Commodity, like many niche, artisanal brands, doesn’t have a specific demographic in the way a more established brand might. It has an out-facing point of view that is in line with cultural trends and behaviours and seeks to create a fanbase as opposed to targeting a specific demographic.

However, a psychographic would lean towards fragrance buyers who are curious about niche fragrance, digitally-savvy with an appetite for a brand that is breaking the mould in a way that is accessible as opposed to esoteric (like many niche fragrance brands).

What was your thinking behind the rebranding solution?

Commodity is a great, and slightly loaded, name for a fragrance brand. In keeping with the overarching philosophy behind the brand, we defined three core pillars – ‘elemental, ethical and atypical’.

These all inform how the brand is expressed, particularly the idea of being ‘elemental’ where less is more – from the one word ‘commodities’ that become the names of fragrances: Book, Gold, Velvet for example, to the packaging that is restrained and monochromatic.

The Scent Space identity that communicated projection was inspired by the simplicity of a dice, the language and story of the fragrance descriptors by dictionary definitions. The result is a fragrance brand without smoke and mirrors and extraneous design treatments. It endeavours to create desire through its simplicity, transparency, design, and the quality of its products.

Commodity’s positioning was also key – a modern American perfumery is an authentic articulation of what the brand represents – English not French terminology, and a wider view not one rooted in a location such as Brooklyn or New York.

Did you learn anything new during the project?

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That there is always space, even in the most saturated of markets. The Commodity project validated our view that brands have to be authentic and have an outward-facing belief or point of view. Without this, it’s very difficult to create something that is differentiated.

The product of fragrance/perfume is nothing new but having the view that fragrance consumers would like a simpler, easier and more accessible way to explore fragrance reframes the conversation. Also, that the conviction, taste and open-mindedness of the founder is fundamental to a successful collaboration and creative partnership.

What was the biggest challenge? How did you overcome it?

I think the biggest challenge was to clearly articulate the concept of Scent Space and fragrance trilogies – these are the heartbeat of what makes the brand distinct in a very saturated market, but with anything new there needs to be a level of education.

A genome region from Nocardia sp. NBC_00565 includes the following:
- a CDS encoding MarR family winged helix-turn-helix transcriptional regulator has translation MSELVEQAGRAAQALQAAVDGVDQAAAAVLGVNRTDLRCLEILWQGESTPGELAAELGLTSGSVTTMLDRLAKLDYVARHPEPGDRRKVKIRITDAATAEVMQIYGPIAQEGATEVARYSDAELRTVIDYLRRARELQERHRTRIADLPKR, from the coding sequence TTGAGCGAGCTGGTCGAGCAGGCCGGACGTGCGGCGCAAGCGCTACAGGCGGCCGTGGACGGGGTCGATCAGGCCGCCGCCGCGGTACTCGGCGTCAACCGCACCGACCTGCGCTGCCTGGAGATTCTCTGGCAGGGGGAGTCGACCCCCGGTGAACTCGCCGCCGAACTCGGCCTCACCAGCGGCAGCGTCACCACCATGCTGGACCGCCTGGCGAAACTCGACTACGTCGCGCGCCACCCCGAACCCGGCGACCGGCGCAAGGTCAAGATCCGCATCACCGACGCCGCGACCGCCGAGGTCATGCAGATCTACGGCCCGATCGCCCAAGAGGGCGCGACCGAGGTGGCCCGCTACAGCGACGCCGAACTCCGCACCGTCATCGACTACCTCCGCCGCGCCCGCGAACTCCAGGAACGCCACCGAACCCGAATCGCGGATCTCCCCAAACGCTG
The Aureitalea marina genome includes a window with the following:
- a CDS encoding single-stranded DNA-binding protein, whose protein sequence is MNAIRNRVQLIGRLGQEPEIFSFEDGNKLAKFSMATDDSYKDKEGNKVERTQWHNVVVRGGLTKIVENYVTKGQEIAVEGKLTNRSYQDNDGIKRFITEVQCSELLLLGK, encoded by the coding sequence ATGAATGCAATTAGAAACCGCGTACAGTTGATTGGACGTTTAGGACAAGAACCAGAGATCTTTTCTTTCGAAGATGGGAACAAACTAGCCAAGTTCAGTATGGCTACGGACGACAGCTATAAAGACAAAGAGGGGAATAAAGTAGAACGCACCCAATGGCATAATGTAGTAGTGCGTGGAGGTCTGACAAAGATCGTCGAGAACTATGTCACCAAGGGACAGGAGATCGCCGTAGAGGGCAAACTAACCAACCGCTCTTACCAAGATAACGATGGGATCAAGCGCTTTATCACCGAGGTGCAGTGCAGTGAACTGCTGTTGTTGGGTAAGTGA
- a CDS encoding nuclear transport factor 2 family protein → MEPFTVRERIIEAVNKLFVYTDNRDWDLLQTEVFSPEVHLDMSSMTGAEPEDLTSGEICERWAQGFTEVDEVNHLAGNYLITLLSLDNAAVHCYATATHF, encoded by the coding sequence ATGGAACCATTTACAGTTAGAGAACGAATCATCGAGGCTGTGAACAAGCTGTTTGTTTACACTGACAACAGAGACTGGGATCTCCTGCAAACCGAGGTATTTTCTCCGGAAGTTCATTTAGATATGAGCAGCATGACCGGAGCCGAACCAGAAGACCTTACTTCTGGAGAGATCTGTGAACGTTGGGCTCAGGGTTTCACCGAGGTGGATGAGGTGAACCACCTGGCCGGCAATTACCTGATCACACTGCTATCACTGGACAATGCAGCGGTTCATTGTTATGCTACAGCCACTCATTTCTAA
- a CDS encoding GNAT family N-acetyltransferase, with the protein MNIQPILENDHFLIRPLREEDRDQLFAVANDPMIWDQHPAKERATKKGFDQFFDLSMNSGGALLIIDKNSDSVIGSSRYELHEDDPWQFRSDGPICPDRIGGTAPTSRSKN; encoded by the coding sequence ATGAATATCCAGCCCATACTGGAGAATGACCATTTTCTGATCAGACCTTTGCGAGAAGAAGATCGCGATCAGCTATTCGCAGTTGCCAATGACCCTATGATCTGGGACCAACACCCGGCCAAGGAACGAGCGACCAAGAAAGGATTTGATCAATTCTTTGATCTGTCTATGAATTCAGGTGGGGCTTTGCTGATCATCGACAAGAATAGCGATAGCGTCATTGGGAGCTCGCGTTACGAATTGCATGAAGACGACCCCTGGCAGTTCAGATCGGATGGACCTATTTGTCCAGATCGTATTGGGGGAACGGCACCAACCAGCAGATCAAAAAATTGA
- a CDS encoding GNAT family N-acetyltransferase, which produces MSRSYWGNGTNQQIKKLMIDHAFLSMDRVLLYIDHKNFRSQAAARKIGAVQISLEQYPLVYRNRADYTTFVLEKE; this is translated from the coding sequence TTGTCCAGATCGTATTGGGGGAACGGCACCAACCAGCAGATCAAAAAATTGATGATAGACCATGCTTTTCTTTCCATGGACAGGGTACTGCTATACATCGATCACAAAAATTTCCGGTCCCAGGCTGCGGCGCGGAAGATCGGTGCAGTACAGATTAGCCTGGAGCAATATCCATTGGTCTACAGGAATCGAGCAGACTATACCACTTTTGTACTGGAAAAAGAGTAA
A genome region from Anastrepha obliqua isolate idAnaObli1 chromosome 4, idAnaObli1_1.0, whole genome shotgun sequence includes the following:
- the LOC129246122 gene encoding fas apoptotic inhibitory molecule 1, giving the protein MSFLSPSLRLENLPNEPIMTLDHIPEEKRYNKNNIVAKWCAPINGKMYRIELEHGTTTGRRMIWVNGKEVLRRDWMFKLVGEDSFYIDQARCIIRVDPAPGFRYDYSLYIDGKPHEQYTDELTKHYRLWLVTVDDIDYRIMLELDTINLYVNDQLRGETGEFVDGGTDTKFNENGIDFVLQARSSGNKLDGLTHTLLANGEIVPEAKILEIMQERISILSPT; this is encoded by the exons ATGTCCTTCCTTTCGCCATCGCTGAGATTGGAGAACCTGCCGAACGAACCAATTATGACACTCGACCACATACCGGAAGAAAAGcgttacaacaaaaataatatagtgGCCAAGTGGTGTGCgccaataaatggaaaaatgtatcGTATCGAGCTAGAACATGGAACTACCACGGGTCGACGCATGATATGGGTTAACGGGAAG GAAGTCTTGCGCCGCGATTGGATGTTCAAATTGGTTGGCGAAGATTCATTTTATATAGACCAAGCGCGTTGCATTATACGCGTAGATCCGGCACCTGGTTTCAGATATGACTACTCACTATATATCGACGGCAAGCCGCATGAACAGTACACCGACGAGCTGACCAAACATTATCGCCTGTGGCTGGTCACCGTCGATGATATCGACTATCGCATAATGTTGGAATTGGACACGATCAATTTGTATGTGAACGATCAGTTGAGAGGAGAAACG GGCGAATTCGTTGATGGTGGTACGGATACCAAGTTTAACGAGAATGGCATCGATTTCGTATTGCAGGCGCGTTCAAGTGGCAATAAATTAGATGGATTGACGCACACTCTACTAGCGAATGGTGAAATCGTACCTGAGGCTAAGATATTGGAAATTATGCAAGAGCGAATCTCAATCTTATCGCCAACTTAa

Balancing this education and clarity whilst creating desire through design and words wasn't easy – there was a danger it could appear over-complicated when the ambition is to simplify. The process of continually exchanging ideas, editing, and the rigour of an elemental design approach and transparency across applications and channels – from packaging, website and to social content – helped achieve this.

What kit/tools/software were used to create it?

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The usual ones – a combination of Adobe Creative Suite, Figma, and video all played a part in the prototyping and delivery of the final solution.

What details are you most proud of and why?

I think as an ongoing project it has been quite a rare one. There is complete faith in the collaboration and a space in the client’s mind for exploration that may not be the right answer but is worthy of discussion.

The design craft behind the packaging and website is pleasing, but what I am most proud of is the level of collaboration and partnership across the team. It’s how memorable and effective brand creation happens.

What visual influences fuelled your solution?

As mentioned, we had an elemental reference point for the design – reductionist but not minimal which is great as we believe in that. This was borne out from the name and the brand’s heritage – as such inspiration came from functional references that had a graphic, often mono-chromatic quality to them – dice, the dictionary, a structured form, even a conveyor belt for our collaboration on the retail store.

What do you hope it achieves for the brand?

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Ultimately, success will be building on an existing fanbase and bringing the Commodity vibe and fragrances to a wider audience. This will help the brand grow commercially as a nice independent fragrance brand doing things differently.

What would you do differently if you could do it over again?

Probably very little. There are always things you would do differently when it comes to specifics and details, but those things are often the brand owner’s final decision, and as they are driving the brand, you have to respect that.

Credit list for the work?

Vivek Bhatia – Creative Director
Akira Chatani – Senior Creative
Tom Hoare – Copywriter
Ludo Cesetti – Designer
Kwong Li – Senior Digital Designer
Harry WIlson – Digital Designer
Alex Hatton – Project Manager